Where other stock picture websites might struggle to provide variety, you’ll find it here. The photographs are all high-resolution and ideal for business or office use. The database is small, but we couldn’t resist including the concept and existing photographs.


FREEIMAGES, as the name implies, offers over 300,000 free photographs for personal or commercial use (some photographers may need attribution; see the license under each image for details). The photographs on FREEIMAGES are less high-resolution and more realistic.

It’s self-evident that FREEIMAGES gets its photographs from community submissions. There aren’t all high-quality, professional photographer photographs in their database. Many of the shots are more natural and organic. This may appear to be more of a drawback than a benefit, but if you’re looking for some casual images to utilize in your project, this is a terrific place to start.

FREEIMAGES has a wide range of image material and quality. In other words, this is probably not the best option if you’re looking for corporate, professional photographs.


The increasing library of stock photographs on is curated from user-submitted photos, with hundreds of new images uploaded each week.

The photographs on have no copyright limitations. You may also search by keyword or collection on The smaller, less well-known collection boosts your chances of discovering an image that hasn’t been overused or that you haven’t seen before.

On the downside, the quality of the user-submitted photographs varies. The majority of the photographs are of incredibly good quality, although some are better than others.

Now that you know where to get your free art and photographs for all your creative needs, you might have a few questions that you need to be clarified. Here are a few questions that are related to where to find free art online.

What Is A CC0 (Creative Commons) License?

Whether or not photographers desire it, copyright rules automatically grant them ownership and copyright protection all around the globe.

These regulations protect photographers while also simplifying the copyright process in the age of the internet. Imagine if every photographer had to file a copyright application every time they shot a photograph. Yikes.

However, many photographers want to share their work and allow others to utilize it. They can legally control or cancel their ownership rights using a Creative Commons license.

You can’t use the image for commercial reasons under several Creative Commons licenses. When using a picture, some ask that you provide credit to the creator (the Creative Commons Attribution license). Remember that not all Creative Commons licenses are created equal. It’s critical to read the fine print.

The Creative Commons Zero (CC0) license enables artists to “give” their work to the public with no restrictions. Images with a CC0 license are truly royalty-free and unrestricted. You may use them for any purpose without asking permission, paying a fee, or giving credit.

Double-check that any royalty-free picture under a Creative Commons license is appropriate for your intended use before using it, and always adhere to the license’s terms.

How Do I Keep Myself Safe When Using Public Domain Images Or Artwork?

Free public domain photos are a valuable cultural resource. However, as a designer, you must be exceedingly cautious about double-checking the license and restrictions of any picture you want to use.

Some of these free public domain picture websites may take some time to look through and explore thoroughly, but there are some incredible photographs to be found.

Just keep the following five things in mind when looking for images:

  1. Is the image’s license allowing you to use/distribute it in the way you want?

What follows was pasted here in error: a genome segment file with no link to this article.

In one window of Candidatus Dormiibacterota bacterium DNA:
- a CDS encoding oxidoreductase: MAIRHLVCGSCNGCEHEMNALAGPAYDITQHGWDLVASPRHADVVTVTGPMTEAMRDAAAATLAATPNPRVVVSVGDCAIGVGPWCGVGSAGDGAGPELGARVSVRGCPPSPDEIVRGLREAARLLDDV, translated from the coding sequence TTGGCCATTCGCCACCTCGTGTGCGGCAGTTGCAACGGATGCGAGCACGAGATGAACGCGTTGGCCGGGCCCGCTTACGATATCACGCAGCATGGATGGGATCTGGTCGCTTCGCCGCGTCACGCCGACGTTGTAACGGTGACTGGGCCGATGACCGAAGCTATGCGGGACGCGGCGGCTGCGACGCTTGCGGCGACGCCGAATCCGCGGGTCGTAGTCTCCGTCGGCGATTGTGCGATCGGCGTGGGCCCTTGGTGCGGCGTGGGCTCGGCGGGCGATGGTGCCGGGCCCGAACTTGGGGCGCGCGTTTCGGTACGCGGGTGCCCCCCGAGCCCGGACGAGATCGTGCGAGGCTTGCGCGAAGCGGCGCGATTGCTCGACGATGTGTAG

2. Is this photograph of sufficient quality for both print and online use?
  3. Are these photographs considered public domain under the copyright rules of both the countries in which my client and I reside?
  4. Have I double-checked that this photograph is actually free to use? (Before using it, run it through a trusted search engine.)
  5. Are there any brands, products, property, works of art, or individuals in this image? If that’s the case, ensure sure a release has been secured or that you get one yourself.

Because the regulations of public domain photographs vary by nation, double-check that the image is in the public domain in both your country and the country where your customer resides. Keep in mind that some images may need a model or property release. Also, never take a flashy “Free Download” button as a free pass.

Because public domain photos can be a legal minefield, some designers prefer to utilize licensed stock photography as a safer and more convenient option. Before using a free public domain image for commercial purposes, you should consult a trademark/copyright counsel.

Is Royalty-Free The Same As Creative Commons?

In the Stock and microstock photography industries, royalty-free licensing is prevalent. Licensors that acquire royalty-free photos and videos pay a one-time price and then can use and re-use the material without having to pay again. The use of royalty-free material is greatly influenced by the conditions of the work’s license.

Royalty-free works can only be used by the licensor and are not transferable. They’re also non-exclusive, which means that other people can buy the same license you do. You can use royalty-free works as frequently as you like, anywhere in the world, indefinitely, as long as you stay within the license’s stated restrictions.

Works that are royalty-free can genuinely be free of charge. There are several free stock photography websites where you may download and use photographs without having to pay a royalty or license charge. However, these are not public domain or copyright-free photos, and their licensing has restrictions.

The creator maintains the copyright when you buy a stock photo license from a stock agency like Shutterstock or iStock. That implies the author also establishes the parameters for how the work can be used in the long run. Creators can sell their works’ license rights many times.

As a result, unlike Creative Commons public domain licenses, royalty-free works are not in the public domain and, therefore cannot be used however you want. There are limitations and restrictions on these images.